The leading gubernatorial candidates have spent a lot of time in South Jersey, but the race probably will be decided in the shadow of the George Washington Bridge.
With 530,000 registered voters, Bergen County has more voters than any county in the state, and is a must-win for a Republican statewide candidate. A Democrat can finish second there, as Gov. Corzine did in his 2000 U.S. Senate run, and still win the state - but it has to be a narrow margin.
"There is no other county in the state with that kind of concentration of voters, let alone that concentration of Democratic voters," said Mike Kasparian, Bergen County Democratic chairman.
Carl Golden, who worked for both recently successful Republican governors, Thomas H. Kean and Christie Whitman, said, "Republicans have to win it [Bergen] to offset the kinds of pluralities Democrats roll up in places like Hudson and Essex Counties, and throw Camden in on top of it."
The county's GOP chairman, Robert Yudin, said flatly, "Christie can't win unless he takes Bergen."
The three major campaigns have been working hard in Bergen, swinging governor and lieutenant governor candidates through diners, lawyers' breakfasts, ribbon cuttings, and senior centers, in places such as Fort Lee, Garfield, Saddle Brook, and Hackensack.
Last night, Corzine's running mate, State Sen. Loretta Weinberg, who hails from Teaneck in Bergen, took the Democratic National Committee chairman, Virginia Gov. Tim Kaine, to a union rally in Saddle Brook.
Today, Christie plans to bring in former New York Mayor Rudy Giuliani for stops in North Bergen and Paramus. New York mayors are about as well-known in North Jersey as Philadelphia mayors are in South Jersey.
Volunteers for both major parties have been calling voters for weeks in Bergen and have made lists of whom to call - and not call - on Election Day.
Republicans have added staffers to the county party machine, and received national party help as well, said state chairman Jay Webber, a Morris County assemblyman.
Independent Chris Daggett also has cast a hopeful eye toward Bergen; he thinks he can do well there because his voters might be able to find him on the ballot. Only in Bergen and Gloucester Counties is Daggett located near the major-party candidates on voting machines. Elsewhere, he is placed behind several minor gubernatorial candidates.
In the last decade, Bergen has flipped from a Republican county to a reliable Democratic county. Only one Republican, County Clerk Kathy Donovan, won countywide office in 2008.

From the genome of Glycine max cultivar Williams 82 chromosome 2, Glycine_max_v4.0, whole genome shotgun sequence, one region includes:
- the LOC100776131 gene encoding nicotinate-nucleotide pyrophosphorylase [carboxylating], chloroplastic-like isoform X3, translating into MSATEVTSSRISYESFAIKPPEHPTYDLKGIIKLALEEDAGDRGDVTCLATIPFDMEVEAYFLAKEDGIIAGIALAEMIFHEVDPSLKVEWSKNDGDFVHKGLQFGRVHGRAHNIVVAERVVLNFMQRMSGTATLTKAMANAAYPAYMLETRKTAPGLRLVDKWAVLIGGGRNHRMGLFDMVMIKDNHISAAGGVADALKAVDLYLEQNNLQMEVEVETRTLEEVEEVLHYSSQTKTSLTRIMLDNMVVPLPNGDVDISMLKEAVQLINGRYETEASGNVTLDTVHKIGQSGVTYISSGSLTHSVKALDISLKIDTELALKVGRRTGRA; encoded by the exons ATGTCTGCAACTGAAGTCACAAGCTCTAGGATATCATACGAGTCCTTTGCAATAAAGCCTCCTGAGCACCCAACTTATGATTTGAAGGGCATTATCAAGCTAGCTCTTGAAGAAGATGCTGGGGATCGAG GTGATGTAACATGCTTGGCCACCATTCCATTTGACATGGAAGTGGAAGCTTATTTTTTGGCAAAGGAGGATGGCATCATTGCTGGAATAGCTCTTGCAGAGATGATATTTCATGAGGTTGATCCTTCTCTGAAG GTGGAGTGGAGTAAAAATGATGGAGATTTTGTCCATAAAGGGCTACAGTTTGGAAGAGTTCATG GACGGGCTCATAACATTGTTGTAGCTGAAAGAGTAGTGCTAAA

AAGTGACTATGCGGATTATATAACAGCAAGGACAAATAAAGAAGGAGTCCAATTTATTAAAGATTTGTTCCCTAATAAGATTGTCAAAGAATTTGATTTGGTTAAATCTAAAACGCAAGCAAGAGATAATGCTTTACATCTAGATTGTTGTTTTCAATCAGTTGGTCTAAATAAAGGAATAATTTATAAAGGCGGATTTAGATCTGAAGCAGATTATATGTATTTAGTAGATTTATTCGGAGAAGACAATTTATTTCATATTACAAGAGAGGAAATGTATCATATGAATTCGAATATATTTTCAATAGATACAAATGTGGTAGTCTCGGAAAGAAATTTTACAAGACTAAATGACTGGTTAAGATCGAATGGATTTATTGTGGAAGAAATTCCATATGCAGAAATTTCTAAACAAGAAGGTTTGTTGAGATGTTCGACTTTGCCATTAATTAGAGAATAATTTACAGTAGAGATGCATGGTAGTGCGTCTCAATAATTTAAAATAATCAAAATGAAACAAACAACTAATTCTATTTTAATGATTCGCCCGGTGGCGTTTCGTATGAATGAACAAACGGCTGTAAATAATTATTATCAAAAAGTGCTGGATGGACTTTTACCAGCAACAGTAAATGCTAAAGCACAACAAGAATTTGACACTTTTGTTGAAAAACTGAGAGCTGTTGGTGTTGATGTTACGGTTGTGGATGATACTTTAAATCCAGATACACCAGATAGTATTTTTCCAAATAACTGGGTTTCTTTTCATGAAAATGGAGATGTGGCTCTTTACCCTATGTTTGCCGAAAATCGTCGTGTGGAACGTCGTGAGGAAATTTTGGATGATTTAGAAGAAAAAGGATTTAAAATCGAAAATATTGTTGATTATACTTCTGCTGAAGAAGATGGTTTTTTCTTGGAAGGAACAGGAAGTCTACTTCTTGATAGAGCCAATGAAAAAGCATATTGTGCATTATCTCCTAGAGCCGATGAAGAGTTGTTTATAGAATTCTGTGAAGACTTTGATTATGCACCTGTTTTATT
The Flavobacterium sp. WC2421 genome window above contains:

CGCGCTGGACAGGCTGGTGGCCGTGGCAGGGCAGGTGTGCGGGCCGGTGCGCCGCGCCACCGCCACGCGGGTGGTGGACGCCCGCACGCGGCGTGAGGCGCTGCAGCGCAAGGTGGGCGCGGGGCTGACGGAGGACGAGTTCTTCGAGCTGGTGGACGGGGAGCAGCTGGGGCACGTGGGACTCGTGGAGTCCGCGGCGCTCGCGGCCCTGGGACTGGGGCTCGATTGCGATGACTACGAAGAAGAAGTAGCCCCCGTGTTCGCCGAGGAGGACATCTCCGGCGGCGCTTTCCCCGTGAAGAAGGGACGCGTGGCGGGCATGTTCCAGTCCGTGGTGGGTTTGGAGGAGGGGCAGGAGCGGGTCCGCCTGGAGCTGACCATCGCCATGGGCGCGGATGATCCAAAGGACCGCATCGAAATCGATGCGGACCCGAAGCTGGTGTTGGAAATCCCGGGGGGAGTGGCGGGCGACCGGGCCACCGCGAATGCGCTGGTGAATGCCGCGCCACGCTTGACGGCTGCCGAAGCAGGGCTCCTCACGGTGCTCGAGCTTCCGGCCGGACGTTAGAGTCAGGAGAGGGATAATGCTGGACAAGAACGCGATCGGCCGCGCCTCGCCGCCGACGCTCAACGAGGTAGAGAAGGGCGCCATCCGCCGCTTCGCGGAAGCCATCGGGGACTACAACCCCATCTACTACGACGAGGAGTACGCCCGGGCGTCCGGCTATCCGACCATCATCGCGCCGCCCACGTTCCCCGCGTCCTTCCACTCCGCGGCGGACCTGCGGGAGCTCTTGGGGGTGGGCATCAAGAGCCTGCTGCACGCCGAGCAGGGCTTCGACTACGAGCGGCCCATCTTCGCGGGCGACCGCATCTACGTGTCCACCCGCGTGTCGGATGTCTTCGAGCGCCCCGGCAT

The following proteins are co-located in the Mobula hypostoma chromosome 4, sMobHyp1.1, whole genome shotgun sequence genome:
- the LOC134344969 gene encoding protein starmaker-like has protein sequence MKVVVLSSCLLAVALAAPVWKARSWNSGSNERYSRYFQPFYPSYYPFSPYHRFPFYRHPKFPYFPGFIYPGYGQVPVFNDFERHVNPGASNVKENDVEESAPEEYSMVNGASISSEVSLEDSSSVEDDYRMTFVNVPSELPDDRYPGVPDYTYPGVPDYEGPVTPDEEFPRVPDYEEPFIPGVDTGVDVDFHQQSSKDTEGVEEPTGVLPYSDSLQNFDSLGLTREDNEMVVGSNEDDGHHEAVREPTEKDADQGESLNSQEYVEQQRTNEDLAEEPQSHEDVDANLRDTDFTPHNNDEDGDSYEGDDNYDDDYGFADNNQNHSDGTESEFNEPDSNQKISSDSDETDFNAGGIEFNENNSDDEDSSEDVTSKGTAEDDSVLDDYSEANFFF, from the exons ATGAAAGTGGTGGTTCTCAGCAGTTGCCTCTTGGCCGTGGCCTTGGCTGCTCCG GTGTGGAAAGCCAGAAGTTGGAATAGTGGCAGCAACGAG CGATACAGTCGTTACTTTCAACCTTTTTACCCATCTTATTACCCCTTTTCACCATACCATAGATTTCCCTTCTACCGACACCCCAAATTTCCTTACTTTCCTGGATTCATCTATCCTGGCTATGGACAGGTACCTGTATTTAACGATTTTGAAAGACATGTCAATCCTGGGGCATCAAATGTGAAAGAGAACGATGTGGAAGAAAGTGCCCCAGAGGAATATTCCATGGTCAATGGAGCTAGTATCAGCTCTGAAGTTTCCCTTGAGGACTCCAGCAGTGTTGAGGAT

Yudin sees a silver lining in the near wipeout.
"Last year, for the first time in six or seven years, we became competitive again," he said.
In last year's presidential race, Democrat Barack Obama swept the county with 225,367 votes, a 39,249 edge over Republican John McCain. On the same ballot, Yudin noted that "Republican freeholders were only losing by 8,000 [votes] while Obama was winning by 40,000."
He said the GOP has recently taken back a few municipal seats but conceded "the days of winning in Bergen by huge pluralities are gone for good, but there's no reason we have to lose. We can be competitive."
That is especially true, he said, in the close race between Corzine and Christie.
Democrats outnumber Republicans there, 169,000 to 111,200. But the biggest voting group, as it is everywhere else in the state, consists of unaffiliated voters, who number 250,300. Unaffiliated voters have recently been voting with the Democrats.
Kasparian, Bergen's Democratic chairman, said, "For the last 10 years, more Democratic votes have been garnered from Bergen than anywhere else."
To help work Bergen, Corzine has used his running mate Weinberg, who has long been active in Democratic politics, to campaign there. He also has appeared there with Obama.
Weinberg also serves another political purpose for Corzine. The county's former Democratic chairman, Joseph Ferriero, was convicted last week on corruption charges. When Republican Christie has noted that Corzine helped fund Ferriero's political machine, Corzine fires the Weinberg bullet.
Weinberg fought with Ferriero for years, pushing back his attempt to undermine her Senate candidacy four years ago. She also sponsored some of the state's tougher ethics and campaign-finance laws.
Kasparian, who replaced Ferriero, said that while he felt some trepidation when he stepped into the job last January, he has been pleasantly surprised that the county party has pulled together.
"Everybody is motivated to a Democratic cause," he said. "The failure of one or two people does not equate to the party as a whole."